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8 Findings You May Not Have Known About Someone With Hoarding Disorder

8 Findings You May Not Have Known About Someone With Hoarding Disorder

I recently completed a home study on Hoarding Disorder presented by Dr. Scott Hannan, a psychologist at Hartford Hospital in CT. He works closely with Dr. David Tolin, a well-known researcher in the field of hoarding disorder, and is experienced in diagnosing and treating this mental illness. 

 

Many of us know the basic tenets of hoarding disorder:

  1. Difficulty discarding or parting with possessions regardless of their perceived value 
  2. Strong urges to save items and distress associated with discarding 
  3. Accumulation of a large number of possessions that make rooms in the home unable to be used for their intended purpose

 

But did you know that there's also impairment in areas including social and occupational functioning?

 

Dr. Hannan referenced a study in his presentation (Tolin, et al. 2007) in which diagnostic criteria for hoarding is also associated with many other factors. In the study, those diagnosed with hoarding disorder were also found to have the following:

  • 6.7% on disability
  • 78% reported obesity 
  • 45% in mental health treatment 
  • 8% had been evicted or threatened with eviction 
  • 0.1% had a child or elder removed from the home 
  • 5.5% lost jobs due to hoarding 
  • 75% reported losing things at work
  • 22% had not paid taxes at least once in the last 5 years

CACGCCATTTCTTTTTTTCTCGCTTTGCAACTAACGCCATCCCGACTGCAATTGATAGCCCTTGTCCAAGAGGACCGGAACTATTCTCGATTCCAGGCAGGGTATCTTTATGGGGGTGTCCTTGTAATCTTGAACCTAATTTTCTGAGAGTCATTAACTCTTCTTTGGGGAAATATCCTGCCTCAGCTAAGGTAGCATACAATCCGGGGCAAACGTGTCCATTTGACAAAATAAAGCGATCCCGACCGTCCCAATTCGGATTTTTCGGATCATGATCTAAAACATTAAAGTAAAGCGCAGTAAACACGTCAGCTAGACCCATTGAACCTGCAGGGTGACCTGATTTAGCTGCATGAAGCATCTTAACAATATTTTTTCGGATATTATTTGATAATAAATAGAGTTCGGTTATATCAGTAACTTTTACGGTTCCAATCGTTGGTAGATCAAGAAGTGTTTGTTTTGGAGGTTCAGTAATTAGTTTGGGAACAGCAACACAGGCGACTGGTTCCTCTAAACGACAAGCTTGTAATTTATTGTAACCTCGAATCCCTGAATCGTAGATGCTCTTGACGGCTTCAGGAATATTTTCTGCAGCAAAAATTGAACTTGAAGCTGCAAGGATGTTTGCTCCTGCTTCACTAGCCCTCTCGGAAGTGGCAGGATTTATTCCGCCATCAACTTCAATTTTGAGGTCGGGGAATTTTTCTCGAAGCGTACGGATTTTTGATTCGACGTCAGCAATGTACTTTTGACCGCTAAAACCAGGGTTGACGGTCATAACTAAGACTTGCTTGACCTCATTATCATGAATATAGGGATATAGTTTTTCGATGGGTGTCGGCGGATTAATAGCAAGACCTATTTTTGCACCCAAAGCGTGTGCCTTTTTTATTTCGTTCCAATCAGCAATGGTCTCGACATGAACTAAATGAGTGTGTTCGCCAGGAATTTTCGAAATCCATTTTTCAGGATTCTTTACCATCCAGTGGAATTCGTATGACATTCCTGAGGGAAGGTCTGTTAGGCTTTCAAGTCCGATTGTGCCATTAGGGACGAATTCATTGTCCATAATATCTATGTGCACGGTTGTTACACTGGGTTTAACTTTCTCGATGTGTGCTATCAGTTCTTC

It's clear that hoarding isn't just all about the stuff. There are so many other factors at play with individuals diagnosed with this disorder. Mental health treaters, professional organizers, and family members alike need to keep these clinically significant factors in mind as additional problems associated with hoarding behavior. 

 

Hoarding is a complex mental illness that affects individuals on a number of levels. It's important when working with this population to have the proper knowledge and training to be able to handle the many facets of this disorder. It takes a combined effort of treating the head and the home to begin to recover from this mental illness. 

 

The book Buried in Treasures is great for the lay person wanting to learn more about hoarding and what to do about it. The book The Hoarding Handbook is a helpful resource for human service professionals providing step-by-step ways that treaters can help.

 

 

Categories: Mental Health / Hoarding

Comments

  • Great post, thank you for the information. I would have though that disability would be a higher percentage/statistic. Interesting... most of the categories make sense, but seeing them all laid out like that is very powerful.
    9/13/2017 8:46:19 PM Reply
    • @Lisa Montanaro: Yes, when you see all the factors compiled in a list like this, it really makes you realize how impactful this disorder is. Thanks for chiming in, Lisa!
      9/16/2017 8:27:42 AM Reply
  • Wow, these stats are interesting but not surprising. Thanks for sharing.
    9/11/2017 7:41:46 AM Reply
    • @Sabrina Quairoli: Interesting indeed! Thanks for commenting, Sabrina.
      9/16/2017 8:26:54 AM Reply
  • Wow, those are interesting. The finding about unpaid taxes could lead to a whole other group of problems. It isn't surprising, just not something we might think of. Team support is so important with hoarding!
    9/8/2017 10:29:03 AM Reply
    • @Seana Turner: I found the point about the taxes something to note as well. Collaboration is key with this population!
      9/8/2017 1:41:27 PM Reply

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